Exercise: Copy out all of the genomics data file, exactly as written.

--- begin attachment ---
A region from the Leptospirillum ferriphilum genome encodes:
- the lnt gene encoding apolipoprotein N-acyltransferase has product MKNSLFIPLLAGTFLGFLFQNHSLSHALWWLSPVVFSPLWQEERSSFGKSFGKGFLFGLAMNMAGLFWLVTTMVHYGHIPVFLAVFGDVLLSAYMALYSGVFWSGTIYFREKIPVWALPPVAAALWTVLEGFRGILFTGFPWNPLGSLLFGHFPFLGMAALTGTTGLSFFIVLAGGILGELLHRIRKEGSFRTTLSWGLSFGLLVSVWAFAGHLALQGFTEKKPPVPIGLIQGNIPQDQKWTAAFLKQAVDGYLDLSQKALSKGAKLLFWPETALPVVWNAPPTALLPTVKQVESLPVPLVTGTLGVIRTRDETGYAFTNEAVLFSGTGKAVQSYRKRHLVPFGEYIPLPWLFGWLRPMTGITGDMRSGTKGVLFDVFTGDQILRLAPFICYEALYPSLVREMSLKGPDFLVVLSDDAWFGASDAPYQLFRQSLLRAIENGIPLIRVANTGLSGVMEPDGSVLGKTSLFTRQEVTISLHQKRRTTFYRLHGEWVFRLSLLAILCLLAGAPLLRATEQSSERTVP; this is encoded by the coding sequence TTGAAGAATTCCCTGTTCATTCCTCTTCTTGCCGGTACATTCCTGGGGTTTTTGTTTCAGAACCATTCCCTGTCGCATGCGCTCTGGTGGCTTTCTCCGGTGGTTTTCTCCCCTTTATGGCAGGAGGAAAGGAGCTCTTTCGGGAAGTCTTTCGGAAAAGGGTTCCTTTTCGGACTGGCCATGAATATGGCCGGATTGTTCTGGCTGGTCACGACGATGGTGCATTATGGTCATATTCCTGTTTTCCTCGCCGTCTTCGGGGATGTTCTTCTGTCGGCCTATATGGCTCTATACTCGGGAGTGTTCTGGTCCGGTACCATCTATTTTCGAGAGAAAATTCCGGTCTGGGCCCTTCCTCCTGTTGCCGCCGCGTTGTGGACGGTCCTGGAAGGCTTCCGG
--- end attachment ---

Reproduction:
A region from the Leptospirillum ferriphilum genome encodes:
- the lnt gene encoding apolipoprotein N-acyltransferase has product MKNSLFIPLLAGTFLGFLFQNHSLSHALWWLSPVVFSPLWQEERSSFGKSFGKGFLFGLAMNMAGLFWLVTTMVHYGHIPVFLAVFGDVLLSAYMALYSGVFWSGTIYFREKIPVWALPPVAAALWTVLEGFRGILFTGFPWNPLGSLLFGHFPFLGMAALTGTTGLSFFIVLAGGILGELLHRIRKEGSFRTTLSWGLSFGLLVSVWAFAGHLALQGFTEKKPPVPIGLIQGNIPQDQKWTAAFLKQAVDGYLDLSQKALSKGAKLLFWPETALPVVWNAPPTALLPTVKQVESLPVPLVTGTLGVIRTRDETGYAFTNEAVLFSGTGKAVQSYRKRHLVPFGEYIPLPWLFGWLRPMTGITGDMRSGTKGVLFDVFTGDQILRLAPFICYEALYPSLVREMSLKGPDFLVVLSDDAWFGASDAPYQLFRQSLLRAIENGIPLIRVANTGLSGVMEPDGSVLGKTSLFTRQEVTISLHQKRRTTFYRLHGEWVFRLSLLAILCLLAGAPLLRATEQSSERTVP; this is encoded by the coding sequence TTGAAGAATTCCCTGTTCATTCCTCTTCTTGCCGGTACATTCCTGGGGTTTTTGTTTCAGAACCATTCCCTGTCGCATGCGCTCTGGTGGCTTTCTCCGGTGGTTTTCTCCCCTTTATGGCAGGAGGAAAGGAGCTCTTTCGGGAAGTCTTTCGGAAAAGGGTTCCTTTTCGGACTGGCCATGAATATGGCCGGATTGTTCTGGCTGGTCACGACGATGGTGCATTATGGTCATATTCCTGTTTTCCTCGCCGTCTTCGGGGATGTTCTTCTGTCGGCCTATATGGCTCTATACTCGGGAGTGTTCTGGTCCGGTACCATCTATTTTCGAGAGAAAATTCCGGTCTGGGCCCTTCCTCCTGTTGCCGCCGCGTTGTGGACGGTCCTGGAAGGCTTCCGG